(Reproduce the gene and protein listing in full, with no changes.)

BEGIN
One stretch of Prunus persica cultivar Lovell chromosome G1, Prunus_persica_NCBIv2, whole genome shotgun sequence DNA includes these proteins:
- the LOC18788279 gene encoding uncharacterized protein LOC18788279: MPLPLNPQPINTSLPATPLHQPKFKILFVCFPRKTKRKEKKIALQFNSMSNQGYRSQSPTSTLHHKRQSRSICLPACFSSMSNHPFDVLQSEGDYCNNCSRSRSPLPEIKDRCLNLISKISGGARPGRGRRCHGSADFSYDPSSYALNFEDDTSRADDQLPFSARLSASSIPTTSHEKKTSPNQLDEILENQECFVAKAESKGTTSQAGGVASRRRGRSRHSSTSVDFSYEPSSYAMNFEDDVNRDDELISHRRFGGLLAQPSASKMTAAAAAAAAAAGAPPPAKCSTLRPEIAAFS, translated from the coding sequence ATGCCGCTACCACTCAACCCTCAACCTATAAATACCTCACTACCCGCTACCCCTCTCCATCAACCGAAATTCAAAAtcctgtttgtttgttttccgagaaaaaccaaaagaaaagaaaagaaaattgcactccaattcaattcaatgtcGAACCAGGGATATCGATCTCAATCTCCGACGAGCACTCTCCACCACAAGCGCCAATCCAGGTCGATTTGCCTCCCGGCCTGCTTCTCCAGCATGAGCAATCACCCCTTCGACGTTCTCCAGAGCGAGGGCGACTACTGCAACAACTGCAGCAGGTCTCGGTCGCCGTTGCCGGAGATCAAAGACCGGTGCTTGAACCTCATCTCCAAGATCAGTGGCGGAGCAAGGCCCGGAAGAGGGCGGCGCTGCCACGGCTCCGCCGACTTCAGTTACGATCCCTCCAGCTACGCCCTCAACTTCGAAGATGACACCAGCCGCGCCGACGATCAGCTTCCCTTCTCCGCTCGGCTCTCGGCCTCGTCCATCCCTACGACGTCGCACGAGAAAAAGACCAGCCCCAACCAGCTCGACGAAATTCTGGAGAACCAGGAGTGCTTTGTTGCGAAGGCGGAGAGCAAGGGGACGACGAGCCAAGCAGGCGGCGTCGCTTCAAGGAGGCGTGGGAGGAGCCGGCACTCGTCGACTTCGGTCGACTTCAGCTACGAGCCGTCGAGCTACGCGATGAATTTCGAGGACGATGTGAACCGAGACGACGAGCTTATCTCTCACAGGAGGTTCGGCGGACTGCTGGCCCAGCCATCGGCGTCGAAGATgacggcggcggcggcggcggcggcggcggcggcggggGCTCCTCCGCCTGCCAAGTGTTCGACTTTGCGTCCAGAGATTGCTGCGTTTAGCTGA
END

One stretch of Prunus persica cultivar Lovell chromosome G1, Prunus_persica_NCBIv2, whole genome shotgun sequence DNA includes these proteins:
- the LOC18788279 gene encoding uncharacterized protein LOC18788279: MPLPLNPQPINTSLPATPLHQPKFKILFVCFPRKTKRKEKKIALQFNSMSNQGYRSQSPTSTLHHKRQSRSICLPACFSSMSNHPFDVLQSEGDYCNNCSRSRSPLPEIKDRCLNLISKISGGARPGRGRRCHGSADFSYDPSSYALNFEDDTSRADDQLPFSARLSASSIPTTSHEKKTSPNQLDEILENQECFVAKAESKGTTSQAGGVASRRRGRSRHSSTSVDFSYEPSSYAMNFEDDVNRDDELISHRRFGGLLAQPSASKMTAAAAAAAAAAGAPPPAKCSTLRPEIAAFS, translated from the coding sequence ATGCCGCTACCACTCAACCCTCAACCTATAAATACCTCACTACCCGCTACCCCTCTCCATCAACCGAAATTCAAAAtcctgtttgtttgttttccgagaaaaaccaaaagaaaagaaaagaaaattgcactccaattcaattcaatgtcGAACCAGGGATATCGATCTCAATCTCCGACGAGCACTCTCCACCACAAGCGCCAATCCAGGTCGATTTGCCTCCCGGCCTGCTTCTCCAGCATGAGCAATCACCCCTTCGACGTTCTCCAGAGCGAGGGCGACTACTGCAACAACTGCAGCAGGTCTCGGTCGCCGTTGCCGGAGATCAAAGACCGGTGCTTGAACCTCATCTCCAAGATCAGTGGCGGAGCAAGGCCCGGAAGAGGGCGGCGCTGCCACGGCTCCGCCGACTTCAGTTACGATCCCTCCAGCTACGCCCTCAACTTCGAAGATGACACCAGCCGCGCCGACGATCAGCTTCCCTTCTCCGCTCGGCTCTCGGCCTCGTCCATCCCTACGACGTCGCACGAGAAAAAGACCAGCCCCAACCAGCTCGACGAAATTCTGGAGAACCAGGAGTGCTTTGTTGCGAAGGCGGAGAGCAAGGGGACGACGAGCCAAGCAGGCGGCGTCGCTTCAAGGAGGCGTGGGAGGAGCCGGCACTCGTCGACTTCGGTCGACTTCAGCTACGAGCCGTCGAGCTACGCGATGAATTTCGAGGACGATGTGAACCGAGACGACGAGCTTATCTCTCACAGGAGGTTCGGCGGACTGCTGGCCCAGCCATCGGCGTCGAAGATgacggcggcggcggcggcggcggcggcggcggcggggGCTCCTCCGCCTGCCAAGTGTTCGACTTTGCGTCCAGAGATTGCTGCGTTTAGCTGA